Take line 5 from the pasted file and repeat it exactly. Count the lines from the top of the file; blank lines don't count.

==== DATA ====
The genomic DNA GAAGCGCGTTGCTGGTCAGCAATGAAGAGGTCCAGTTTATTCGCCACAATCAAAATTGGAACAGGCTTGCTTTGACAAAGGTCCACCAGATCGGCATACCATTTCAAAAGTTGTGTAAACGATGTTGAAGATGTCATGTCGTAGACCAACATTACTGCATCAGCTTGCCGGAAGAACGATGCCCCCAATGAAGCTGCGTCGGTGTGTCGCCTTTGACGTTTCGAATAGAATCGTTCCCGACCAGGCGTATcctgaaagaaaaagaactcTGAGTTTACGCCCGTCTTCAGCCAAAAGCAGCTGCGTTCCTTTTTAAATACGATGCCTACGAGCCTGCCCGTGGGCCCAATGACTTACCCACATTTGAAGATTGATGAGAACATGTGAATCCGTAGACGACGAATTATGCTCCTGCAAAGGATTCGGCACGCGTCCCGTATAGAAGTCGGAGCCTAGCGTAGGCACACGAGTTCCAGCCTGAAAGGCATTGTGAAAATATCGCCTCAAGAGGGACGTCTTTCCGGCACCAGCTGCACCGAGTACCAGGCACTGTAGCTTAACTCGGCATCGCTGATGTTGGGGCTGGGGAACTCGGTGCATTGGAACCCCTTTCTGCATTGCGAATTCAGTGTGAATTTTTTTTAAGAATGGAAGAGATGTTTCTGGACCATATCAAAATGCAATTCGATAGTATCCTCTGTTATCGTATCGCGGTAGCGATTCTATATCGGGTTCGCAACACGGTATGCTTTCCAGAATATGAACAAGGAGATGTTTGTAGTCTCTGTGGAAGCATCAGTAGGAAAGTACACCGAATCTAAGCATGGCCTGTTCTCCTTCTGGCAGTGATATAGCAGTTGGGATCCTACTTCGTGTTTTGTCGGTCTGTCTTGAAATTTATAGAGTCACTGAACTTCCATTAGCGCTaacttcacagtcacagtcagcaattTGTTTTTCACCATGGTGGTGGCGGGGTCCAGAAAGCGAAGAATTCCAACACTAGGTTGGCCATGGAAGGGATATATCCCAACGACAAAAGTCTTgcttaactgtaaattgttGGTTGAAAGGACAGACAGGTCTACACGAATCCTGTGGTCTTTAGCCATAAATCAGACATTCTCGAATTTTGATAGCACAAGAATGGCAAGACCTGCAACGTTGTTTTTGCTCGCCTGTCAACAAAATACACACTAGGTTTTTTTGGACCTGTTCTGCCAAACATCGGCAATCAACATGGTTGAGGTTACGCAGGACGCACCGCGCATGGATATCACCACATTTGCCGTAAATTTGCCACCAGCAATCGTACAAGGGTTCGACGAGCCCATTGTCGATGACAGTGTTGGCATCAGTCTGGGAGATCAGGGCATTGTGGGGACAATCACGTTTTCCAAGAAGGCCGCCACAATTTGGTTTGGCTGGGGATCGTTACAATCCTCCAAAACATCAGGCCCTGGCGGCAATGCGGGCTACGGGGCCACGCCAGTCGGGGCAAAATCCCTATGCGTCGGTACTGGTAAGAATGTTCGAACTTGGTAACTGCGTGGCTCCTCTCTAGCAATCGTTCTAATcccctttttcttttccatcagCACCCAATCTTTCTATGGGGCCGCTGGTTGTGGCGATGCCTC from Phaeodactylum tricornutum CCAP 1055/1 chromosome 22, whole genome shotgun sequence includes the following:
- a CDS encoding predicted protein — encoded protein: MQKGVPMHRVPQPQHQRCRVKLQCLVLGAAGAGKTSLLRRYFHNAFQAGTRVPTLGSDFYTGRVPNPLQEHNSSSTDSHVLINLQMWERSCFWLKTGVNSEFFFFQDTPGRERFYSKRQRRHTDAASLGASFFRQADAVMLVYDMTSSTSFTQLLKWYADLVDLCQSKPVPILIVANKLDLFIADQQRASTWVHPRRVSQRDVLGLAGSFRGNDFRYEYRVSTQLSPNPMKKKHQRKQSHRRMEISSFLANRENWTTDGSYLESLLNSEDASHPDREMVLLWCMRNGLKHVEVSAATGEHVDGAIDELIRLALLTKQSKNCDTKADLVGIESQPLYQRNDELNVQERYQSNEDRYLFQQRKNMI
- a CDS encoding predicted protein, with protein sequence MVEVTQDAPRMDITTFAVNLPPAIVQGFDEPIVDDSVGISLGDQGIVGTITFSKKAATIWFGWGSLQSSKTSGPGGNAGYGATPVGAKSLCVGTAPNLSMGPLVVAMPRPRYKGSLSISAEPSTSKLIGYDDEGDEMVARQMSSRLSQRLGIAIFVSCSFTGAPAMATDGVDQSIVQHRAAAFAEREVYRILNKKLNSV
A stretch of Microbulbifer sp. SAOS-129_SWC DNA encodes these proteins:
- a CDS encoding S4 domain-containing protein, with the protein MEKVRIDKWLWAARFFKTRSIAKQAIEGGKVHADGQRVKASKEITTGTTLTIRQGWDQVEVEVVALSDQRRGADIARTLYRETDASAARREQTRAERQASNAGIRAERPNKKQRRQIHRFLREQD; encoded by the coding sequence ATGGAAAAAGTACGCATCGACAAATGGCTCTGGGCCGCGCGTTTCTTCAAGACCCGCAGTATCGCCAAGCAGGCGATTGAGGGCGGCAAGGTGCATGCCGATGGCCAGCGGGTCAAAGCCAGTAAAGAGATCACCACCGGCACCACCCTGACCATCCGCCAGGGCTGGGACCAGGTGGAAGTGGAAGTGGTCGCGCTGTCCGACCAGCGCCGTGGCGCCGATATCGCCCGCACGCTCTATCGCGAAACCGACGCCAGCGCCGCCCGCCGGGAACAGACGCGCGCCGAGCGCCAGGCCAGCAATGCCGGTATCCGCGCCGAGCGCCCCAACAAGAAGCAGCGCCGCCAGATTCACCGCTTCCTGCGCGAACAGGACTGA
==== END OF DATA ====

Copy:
- a CDS encoding S4 domain-containing protein, with the protein MEKVRIDKWLWAARFFKTRSIAKQAIEGGKVHADGQRVKASKEITTGTTLTIRQGWDQVEVEVVALSDQRRGADIARTLYRETDASAARREQTRAERQASNAGIRAERPNKKQRRQIHRFLREQD; encoded by the coding sequence ATGGAAAAAGTACGCATCGACAAATGGCTCTGGGCCGCGCGTTTCTTCAAGACCCGCAGTATCGCCAAGCAGGCGATTGAGGGCGGCAAGGTGCATGCCGATGGCCAGCGGGTCAAAGCCAGTAAAGAGATCACCACCGGCACCACCCTGACCATCCGCCAGGGCTGGGACCAGGTGGAAGTGGAAGTGGTCGCGCTGTCCGACCAGCGCCGTGGCGCCGATATCGCCCGCACGCTCTATCGCGAAACCGACGCCAGCGCCGCCCGCCGGGAACAGACGCGCGCCGAGCGCCAGGCCAGCAATGCCGGTATCCGCGCCGAGCGCCCCAACAAGAAGCAGCGCCGCCAGATTCACCGCTTCCTGCGCGAACAGGACTGA